2021年2月9日 星期二

The covert unifier that America needed

Biden's policies have remarkably broad support.
President Biden delivers remarks at the State Department in Washington on Feb. 4.Stefani Reynolds for The New York Times
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By Paul Krugman

Opinion Columnist

In his inaugural speech, President Joe Biden talked a lot about "unity" — which made many progressives, myself included, very nervous. Would he do what President Obama did, scaling down his economic plans and wasting time in a vain effort to win bipartisan support?

It turns out that we needn't have worried. As I wrote in today's column, Democrats appear to have learned some lessons from the Obama years, and Biden's Congressional allies are moving fast on what seems likely to be a big economic relief package — one that seems almost certain to pass the Senate, barely, on a straight party-line vote.

Inevitably, some in the media are chiding Biden for, as they see it, going back on his promise to seek unity. But anyone who paid attention in 2009 knows that there was never a chance of getting support for economic relief, or for that matter almost anything else, from Republicans in Congress. If Biden had tried to move their way, they would simply have moved the goal posts, keeping compromise forever out of reach.

Yet there is a sense in which Biden actually is delivering on unity. He isn't giving any ground to Republican politicians; but his main proposals for Covid-19 relief draw broad support from ordinary voters, including many self-identified Republicans. So he isn't winning over any G.O.P. apparatchiks, because that's an impossible task, but he's unifying most of the country behind his agenda all the same. That is, he's a stealth unifier, with his cross-party appeal flying under the radar of pundits focused only on what politicians and activists say.

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In fact, public support for Biden's agenda is so strong that it poses some puzzles. For Biden's economic plans have much broader support than Obama's did at this stage of his presidency. Why? And why won't any Republican politicians go along with plans this popular?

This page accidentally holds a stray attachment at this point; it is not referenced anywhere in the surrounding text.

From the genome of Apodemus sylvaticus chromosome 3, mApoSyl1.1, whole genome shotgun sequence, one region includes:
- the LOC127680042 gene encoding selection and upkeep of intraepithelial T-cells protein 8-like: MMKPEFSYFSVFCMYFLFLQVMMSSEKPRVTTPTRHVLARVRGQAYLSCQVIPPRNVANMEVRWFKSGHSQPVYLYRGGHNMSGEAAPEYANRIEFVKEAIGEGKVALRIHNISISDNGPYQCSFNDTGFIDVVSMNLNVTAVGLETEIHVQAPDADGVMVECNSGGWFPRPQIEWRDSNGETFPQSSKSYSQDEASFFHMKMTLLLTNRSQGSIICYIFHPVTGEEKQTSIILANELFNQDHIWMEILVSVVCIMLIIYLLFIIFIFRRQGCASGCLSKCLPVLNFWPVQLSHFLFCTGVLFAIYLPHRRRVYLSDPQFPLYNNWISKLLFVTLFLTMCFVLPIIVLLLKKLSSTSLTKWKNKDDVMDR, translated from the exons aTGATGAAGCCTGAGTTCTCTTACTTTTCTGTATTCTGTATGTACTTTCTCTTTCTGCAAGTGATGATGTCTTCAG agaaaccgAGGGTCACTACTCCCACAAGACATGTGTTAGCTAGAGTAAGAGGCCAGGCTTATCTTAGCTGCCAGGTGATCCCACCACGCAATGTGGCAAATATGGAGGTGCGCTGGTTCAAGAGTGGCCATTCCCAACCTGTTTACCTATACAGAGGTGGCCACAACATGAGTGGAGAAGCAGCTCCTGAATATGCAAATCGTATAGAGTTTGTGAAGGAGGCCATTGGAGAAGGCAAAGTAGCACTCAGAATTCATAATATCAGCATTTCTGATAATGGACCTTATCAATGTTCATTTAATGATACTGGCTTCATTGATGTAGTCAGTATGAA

Here's a chart I find eye-popping. It compares the public's views on the Obama stimulus in 2009, as reported in a CNN poll, with recent views on Biden's relief package, as estimated by Quinnipiac:

Americans like Biden's policiesCNN/Quinnipiac

In case you're wondering, that 2009 poll was taken while Obama was still in his honeymoon period, with personal favorables substantially higher than Biden's now (although Biden fares decently, certainly compared with his predecessor). So this reflects popular judgments on the policies, not the men. What's going on?

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Well, I have a theory. I've spent pretty much the whole pandemic shouting, to mainly deaf ears, that economic relief isn't "stimulus." My guess is that despite the best efforts of many in the news media to conflate the two, most voters get that; they see Biden's American Rescue Plan as, well, a rescue plan, not an attempt to pump up demand.

Not that there's anything wrong with pumping up demand, which was in fact exactly what the nation needed (and didn't get enough of) in 2009. But Keynesian economics, which underlies the case for stimulus in a depressed economy, is hard. Many people — including some professional economists — just can't wrap their minds around the idea that deficit spending can create jobs and make the nation richer. Even F.D.R. tried to balance the budget in 1937, with disastrous results.

On the other hand, the idea of helping people when disaster strikes is intuitive, and at least for now most Americans are feeling generous.

Republican politicians, of course, don't share that feeling. And they don't see any need to pretend otherwise. They're much more afraid of the party's base, which doesn't even accept Biden's legitimacy, than they are of being seen obstructing aid to Americans in need.

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But that more or less by definition means that they can't be won over, no matter what Biden does. The reality of where we are politically, hidden in plain sight, is that on policy Biden actually has unified a surprisingly large majority of Americans.

Quick Hits

Even Republicans used to support those $2000 checks.

But the Republican base hates compromise.

After all, their leaders blame Nancy Pelosi for the attack on the Capitol. Really.

Conservative think tanks hate the idea of helping children.

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Facing the Music

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Scream along to some America first rap.

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